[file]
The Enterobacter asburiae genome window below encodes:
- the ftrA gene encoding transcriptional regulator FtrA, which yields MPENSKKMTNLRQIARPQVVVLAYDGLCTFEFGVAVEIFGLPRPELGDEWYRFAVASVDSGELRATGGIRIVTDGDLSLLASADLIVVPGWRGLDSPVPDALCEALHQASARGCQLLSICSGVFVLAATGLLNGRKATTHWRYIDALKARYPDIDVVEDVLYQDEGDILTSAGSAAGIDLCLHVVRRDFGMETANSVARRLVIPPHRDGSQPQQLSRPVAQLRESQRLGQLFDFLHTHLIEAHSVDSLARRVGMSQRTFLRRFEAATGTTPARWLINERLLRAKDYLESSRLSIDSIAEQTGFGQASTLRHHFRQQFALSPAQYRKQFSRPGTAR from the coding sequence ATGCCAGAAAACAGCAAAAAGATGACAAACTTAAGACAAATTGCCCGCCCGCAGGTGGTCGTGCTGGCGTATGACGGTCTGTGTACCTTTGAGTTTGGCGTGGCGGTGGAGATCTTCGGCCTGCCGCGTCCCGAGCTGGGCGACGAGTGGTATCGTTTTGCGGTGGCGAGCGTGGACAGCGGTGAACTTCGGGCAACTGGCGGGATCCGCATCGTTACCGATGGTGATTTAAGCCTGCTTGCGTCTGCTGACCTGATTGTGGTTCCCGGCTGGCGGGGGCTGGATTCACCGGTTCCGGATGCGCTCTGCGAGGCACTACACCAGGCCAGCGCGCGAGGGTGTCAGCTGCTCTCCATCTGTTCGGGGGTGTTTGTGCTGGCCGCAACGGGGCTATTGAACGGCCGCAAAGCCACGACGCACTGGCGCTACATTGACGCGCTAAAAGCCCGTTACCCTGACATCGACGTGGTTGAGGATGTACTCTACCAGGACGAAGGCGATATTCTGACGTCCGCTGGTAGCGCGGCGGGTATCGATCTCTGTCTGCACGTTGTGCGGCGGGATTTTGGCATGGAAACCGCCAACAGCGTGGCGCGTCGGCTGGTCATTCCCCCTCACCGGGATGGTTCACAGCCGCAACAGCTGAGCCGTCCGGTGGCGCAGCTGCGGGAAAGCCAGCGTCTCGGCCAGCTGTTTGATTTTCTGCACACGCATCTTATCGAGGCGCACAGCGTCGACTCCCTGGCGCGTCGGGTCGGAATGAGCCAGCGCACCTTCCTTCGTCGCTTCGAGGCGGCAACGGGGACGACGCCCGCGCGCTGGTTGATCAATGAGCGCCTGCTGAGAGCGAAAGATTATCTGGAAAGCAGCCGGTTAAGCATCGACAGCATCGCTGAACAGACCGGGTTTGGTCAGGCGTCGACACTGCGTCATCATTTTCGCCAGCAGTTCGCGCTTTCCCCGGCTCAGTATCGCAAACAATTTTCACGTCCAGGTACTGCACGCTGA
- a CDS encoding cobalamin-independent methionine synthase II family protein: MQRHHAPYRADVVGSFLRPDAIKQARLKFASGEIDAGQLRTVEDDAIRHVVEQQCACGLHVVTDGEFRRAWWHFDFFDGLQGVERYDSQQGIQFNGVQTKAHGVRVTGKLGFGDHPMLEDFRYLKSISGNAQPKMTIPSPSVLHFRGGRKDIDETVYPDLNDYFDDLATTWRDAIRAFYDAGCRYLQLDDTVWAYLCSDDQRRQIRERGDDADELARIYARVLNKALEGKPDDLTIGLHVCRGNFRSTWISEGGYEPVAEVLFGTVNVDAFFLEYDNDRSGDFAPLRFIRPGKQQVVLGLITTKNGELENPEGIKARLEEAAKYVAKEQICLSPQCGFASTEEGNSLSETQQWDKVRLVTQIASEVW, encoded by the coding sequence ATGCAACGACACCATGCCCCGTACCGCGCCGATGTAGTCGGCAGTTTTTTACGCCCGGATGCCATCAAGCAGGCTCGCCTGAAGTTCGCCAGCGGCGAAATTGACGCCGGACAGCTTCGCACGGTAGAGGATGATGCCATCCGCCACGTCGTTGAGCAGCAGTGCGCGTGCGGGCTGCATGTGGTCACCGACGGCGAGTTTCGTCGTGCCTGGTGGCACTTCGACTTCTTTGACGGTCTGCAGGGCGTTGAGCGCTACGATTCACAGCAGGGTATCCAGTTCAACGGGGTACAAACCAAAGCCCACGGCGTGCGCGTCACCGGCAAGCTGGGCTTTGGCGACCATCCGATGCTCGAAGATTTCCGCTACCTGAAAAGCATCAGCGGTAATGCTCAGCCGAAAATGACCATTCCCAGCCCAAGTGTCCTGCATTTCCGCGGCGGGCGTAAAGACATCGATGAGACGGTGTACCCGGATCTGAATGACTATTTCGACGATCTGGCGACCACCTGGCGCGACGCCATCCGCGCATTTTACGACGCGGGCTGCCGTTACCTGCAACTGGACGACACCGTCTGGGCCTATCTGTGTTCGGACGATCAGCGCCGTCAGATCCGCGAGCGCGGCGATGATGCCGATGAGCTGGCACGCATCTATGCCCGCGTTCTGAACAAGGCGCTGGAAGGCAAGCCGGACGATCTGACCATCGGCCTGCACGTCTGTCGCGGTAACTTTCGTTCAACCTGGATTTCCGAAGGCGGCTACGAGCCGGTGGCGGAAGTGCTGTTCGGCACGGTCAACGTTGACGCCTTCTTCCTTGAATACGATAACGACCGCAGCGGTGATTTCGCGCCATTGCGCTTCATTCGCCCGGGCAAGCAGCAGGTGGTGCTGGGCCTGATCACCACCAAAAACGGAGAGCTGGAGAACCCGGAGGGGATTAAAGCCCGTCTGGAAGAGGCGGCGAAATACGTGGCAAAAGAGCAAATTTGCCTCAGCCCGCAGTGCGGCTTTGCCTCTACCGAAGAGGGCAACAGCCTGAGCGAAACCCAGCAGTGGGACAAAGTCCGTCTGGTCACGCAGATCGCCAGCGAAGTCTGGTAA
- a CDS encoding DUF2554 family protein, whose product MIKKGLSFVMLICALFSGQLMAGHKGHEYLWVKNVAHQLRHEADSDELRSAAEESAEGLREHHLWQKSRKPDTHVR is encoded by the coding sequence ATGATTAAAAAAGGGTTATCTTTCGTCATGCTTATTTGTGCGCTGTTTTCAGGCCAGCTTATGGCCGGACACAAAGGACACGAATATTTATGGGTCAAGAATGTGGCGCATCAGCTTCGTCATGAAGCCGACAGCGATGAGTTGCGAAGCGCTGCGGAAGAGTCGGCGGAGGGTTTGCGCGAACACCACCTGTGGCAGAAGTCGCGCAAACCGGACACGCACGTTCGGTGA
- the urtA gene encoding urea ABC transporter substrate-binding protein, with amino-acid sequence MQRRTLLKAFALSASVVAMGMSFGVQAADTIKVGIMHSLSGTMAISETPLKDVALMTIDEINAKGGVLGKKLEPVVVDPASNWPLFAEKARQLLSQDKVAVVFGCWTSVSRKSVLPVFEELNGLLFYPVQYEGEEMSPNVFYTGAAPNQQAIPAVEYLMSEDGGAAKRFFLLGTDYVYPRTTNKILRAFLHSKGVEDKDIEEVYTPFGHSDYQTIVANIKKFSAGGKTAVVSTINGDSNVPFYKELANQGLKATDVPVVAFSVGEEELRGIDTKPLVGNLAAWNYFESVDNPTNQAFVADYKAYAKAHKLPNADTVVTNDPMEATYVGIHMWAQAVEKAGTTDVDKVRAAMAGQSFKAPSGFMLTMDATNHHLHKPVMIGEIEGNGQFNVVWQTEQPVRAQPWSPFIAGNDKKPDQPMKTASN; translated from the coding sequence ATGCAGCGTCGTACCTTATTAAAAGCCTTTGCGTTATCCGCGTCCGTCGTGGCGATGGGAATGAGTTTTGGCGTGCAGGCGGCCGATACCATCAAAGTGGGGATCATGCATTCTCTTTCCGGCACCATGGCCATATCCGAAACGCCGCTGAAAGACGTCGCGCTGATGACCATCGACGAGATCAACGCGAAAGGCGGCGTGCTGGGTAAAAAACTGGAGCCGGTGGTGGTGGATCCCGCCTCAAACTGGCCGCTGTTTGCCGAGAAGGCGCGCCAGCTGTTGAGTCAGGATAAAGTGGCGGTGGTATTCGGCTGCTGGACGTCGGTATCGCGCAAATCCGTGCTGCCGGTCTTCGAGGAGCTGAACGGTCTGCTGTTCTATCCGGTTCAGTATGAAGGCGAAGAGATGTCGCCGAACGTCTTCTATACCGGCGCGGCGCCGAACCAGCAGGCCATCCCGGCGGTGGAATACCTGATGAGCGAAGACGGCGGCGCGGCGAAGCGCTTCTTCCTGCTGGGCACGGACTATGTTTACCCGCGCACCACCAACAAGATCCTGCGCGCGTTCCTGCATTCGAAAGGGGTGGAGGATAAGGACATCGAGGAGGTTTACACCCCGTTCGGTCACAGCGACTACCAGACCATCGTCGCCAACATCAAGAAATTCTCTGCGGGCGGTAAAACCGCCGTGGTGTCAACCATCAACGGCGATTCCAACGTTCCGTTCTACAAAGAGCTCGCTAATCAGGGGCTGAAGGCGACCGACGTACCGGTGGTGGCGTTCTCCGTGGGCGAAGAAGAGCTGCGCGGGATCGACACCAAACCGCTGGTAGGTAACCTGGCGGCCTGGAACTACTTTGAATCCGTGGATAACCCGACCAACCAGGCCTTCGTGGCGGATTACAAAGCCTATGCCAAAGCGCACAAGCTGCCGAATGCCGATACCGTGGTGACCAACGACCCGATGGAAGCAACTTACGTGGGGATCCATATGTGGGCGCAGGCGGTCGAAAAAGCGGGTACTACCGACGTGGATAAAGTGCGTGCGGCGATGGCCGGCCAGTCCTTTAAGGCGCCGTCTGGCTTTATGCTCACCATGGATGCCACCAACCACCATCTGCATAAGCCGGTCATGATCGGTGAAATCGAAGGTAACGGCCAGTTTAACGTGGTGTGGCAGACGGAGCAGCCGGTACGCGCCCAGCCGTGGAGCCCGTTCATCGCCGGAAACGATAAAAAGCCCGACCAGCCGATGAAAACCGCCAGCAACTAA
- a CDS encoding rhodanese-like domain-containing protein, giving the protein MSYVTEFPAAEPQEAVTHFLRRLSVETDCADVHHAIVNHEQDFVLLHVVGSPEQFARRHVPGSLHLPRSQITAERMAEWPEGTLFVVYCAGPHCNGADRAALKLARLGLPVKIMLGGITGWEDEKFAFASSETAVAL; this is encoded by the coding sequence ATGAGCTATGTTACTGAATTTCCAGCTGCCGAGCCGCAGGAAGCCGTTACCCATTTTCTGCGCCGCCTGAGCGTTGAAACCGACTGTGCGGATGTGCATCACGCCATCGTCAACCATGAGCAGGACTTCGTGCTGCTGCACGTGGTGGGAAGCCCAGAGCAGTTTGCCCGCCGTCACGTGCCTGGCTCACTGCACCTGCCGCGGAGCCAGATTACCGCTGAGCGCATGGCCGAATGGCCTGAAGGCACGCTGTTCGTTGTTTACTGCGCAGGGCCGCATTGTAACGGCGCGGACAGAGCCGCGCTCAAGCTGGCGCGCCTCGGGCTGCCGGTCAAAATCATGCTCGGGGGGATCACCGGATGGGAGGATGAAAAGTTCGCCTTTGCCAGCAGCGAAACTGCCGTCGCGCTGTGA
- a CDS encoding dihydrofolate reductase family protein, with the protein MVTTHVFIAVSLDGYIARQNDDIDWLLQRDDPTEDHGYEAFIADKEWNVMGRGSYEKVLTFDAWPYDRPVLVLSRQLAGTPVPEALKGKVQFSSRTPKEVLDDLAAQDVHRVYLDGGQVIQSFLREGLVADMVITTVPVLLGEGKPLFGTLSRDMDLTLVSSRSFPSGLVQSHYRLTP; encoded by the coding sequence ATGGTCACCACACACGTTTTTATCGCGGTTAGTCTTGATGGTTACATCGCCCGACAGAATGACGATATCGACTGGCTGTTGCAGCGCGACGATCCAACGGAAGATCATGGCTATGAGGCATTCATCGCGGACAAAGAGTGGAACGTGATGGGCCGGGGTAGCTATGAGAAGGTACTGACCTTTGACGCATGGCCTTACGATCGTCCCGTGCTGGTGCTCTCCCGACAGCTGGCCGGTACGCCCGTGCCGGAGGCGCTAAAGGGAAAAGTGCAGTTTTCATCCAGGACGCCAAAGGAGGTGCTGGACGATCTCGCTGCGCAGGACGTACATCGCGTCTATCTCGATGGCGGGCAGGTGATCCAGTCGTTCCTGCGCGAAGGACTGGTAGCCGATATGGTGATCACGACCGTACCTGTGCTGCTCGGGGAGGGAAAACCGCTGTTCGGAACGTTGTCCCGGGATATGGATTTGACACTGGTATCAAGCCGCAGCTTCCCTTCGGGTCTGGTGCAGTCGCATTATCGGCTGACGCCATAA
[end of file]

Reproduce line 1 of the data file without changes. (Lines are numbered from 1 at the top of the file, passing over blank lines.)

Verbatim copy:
The Enterobacter asburiae genome window below encodes: